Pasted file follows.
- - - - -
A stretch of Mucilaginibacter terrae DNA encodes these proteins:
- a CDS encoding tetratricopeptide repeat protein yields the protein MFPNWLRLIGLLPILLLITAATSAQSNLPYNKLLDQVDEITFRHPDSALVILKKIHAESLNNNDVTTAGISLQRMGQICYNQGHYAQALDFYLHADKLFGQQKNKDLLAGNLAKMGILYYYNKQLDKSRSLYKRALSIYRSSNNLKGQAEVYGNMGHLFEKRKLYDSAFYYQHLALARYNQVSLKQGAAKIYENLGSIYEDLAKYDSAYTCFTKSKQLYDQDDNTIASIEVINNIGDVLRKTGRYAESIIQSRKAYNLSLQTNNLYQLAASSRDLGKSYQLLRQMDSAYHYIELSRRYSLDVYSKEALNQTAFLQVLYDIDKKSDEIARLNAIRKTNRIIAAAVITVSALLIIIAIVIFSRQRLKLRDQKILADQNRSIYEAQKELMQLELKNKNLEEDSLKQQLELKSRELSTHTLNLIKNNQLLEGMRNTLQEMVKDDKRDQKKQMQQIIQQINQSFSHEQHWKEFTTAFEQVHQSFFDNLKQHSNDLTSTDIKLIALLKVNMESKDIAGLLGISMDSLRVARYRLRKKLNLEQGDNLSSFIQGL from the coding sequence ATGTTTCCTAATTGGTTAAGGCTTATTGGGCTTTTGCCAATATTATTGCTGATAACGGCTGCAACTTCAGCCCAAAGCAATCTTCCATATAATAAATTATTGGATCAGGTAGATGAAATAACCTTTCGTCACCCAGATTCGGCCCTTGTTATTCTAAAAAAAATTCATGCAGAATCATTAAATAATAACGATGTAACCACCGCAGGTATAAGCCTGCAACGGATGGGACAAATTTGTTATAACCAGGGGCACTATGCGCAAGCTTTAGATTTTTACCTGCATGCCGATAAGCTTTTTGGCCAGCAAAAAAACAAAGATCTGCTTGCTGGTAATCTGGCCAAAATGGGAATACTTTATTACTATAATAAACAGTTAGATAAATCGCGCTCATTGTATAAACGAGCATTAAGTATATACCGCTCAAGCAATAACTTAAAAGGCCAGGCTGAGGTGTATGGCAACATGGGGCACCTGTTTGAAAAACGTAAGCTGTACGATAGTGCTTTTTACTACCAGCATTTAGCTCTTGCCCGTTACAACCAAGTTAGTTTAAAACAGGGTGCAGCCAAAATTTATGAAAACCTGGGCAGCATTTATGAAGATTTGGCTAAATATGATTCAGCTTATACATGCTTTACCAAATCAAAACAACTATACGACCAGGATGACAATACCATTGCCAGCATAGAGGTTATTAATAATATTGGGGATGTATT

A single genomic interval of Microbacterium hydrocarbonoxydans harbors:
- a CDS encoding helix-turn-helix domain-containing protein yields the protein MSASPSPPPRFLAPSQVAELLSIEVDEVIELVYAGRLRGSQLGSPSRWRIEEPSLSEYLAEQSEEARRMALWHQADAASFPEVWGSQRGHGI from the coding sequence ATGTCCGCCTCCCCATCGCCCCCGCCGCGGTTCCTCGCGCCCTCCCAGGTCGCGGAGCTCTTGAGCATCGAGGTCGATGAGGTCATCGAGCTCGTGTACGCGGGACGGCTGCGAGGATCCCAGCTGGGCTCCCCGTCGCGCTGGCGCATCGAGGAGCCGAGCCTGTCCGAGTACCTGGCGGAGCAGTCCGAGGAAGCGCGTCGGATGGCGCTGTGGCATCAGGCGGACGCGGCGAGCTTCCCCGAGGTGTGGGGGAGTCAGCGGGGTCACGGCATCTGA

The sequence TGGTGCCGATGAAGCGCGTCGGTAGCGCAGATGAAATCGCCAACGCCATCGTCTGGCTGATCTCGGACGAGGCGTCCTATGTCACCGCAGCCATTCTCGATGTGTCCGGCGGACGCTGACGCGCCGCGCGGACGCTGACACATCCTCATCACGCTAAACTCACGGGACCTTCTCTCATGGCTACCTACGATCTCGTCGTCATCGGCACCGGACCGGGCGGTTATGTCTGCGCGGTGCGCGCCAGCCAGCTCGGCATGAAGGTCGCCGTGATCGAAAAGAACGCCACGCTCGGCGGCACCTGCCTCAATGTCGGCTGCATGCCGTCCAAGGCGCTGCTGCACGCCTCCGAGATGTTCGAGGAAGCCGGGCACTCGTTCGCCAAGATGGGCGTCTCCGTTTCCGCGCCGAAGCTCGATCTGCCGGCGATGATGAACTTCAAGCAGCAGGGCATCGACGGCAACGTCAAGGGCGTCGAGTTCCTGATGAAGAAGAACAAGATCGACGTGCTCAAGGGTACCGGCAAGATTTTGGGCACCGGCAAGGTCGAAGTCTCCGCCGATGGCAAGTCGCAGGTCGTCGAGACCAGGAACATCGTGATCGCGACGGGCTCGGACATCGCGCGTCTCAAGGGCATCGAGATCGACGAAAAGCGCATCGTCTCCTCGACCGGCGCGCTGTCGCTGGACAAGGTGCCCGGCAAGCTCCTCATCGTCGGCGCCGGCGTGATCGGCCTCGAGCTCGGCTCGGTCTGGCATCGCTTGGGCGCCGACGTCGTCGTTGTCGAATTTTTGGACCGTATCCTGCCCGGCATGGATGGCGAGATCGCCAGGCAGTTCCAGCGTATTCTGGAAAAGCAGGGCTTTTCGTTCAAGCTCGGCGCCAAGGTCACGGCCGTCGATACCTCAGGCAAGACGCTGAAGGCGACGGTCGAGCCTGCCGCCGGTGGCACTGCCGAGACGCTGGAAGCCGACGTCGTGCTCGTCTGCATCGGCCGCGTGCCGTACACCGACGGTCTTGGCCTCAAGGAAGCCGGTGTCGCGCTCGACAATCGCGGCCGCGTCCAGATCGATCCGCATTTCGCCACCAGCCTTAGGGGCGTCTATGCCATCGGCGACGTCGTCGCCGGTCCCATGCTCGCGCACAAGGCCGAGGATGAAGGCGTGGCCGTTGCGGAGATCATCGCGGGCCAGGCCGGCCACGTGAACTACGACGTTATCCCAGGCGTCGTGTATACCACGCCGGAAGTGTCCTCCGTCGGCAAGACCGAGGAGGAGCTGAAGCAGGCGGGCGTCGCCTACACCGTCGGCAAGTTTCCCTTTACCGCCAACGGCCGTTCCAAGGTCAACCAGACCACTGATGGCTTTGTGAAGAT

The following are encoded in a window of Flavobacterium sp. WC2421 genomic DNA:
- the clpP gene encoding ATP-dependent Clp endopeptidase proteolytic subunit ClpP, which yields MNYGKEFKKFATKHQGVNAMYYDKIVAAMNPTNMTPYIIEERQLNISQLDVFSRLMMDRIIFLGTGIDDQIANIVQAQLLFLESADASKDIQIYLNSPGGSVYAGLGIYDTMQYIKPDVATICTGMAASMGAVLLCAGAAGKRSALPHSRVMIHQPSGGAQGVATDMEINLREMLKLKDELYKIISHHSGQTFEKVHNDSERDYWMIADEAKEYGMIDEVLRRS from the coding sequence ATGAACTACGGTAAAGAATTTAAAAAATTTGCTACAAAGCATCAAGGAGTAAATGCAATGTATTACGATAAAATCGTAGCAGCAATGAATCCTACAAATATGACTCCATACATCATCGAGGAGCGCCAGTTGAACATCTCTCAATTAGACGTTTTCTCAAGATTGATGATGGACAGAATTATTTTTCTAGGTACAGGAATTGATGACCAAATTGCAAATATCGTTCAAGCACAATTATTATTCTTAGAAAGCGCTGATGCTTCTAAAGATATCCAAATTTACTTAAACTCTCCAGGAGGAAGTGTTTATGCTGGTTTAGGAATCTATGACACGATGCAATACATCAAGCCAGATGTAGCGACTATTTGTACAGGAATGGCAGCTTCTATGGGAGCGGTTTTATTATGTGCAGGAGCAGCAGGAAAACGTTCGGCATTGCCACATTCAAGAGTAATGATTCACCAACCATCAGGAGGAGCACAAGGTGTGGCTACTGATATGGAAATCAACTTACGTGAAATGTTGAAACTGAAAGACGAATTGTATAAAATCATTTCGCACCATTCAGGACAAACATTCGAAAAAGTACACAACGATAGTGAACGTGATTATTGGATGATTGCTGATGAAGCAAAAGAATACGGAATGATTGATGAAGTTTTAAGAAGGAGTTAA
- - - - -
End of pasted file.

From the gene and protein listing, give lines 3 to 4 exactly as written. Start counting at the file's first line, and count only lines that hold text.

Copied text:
A single genomic interval of Microbacterium hydrocarbonoxydans harbors:
- a CDS encoding helix-turn-helix domain-containing protein yields the protein MSASPSPPPRFLAPSQVAELLSIEVDEVIELVYAGRLRGSQLGSPSRWRIEEPSLSEYLAEQSEEARRMALWHQADAASFPEVWGSQRGHGI from the coding sequence ATGTCCGCCTCCCCATCGCCCCCGCCGCGGTTCCTCGCGCCCTCCCAGGTCGCGGAGCTCTTGAGCATCGAGGTCGATGAGGTCATCGAGCTCGTGTACGCGGGACGGCTGCGAGGATCCCAGCTGGGCTCCCCGTCGCGCTGGCGCATCGAGGAGCCGAGCCTGTCCGAGTACCTGGCGGAGCAGTCCGAGGAAGCGCGTCGGATGGCGCTGTGGCATCAGGCGGACGCGGCGAGCTTCCCCGAGGTGTGGGGGAGTCAGCGGGGTCACGGCATCTGA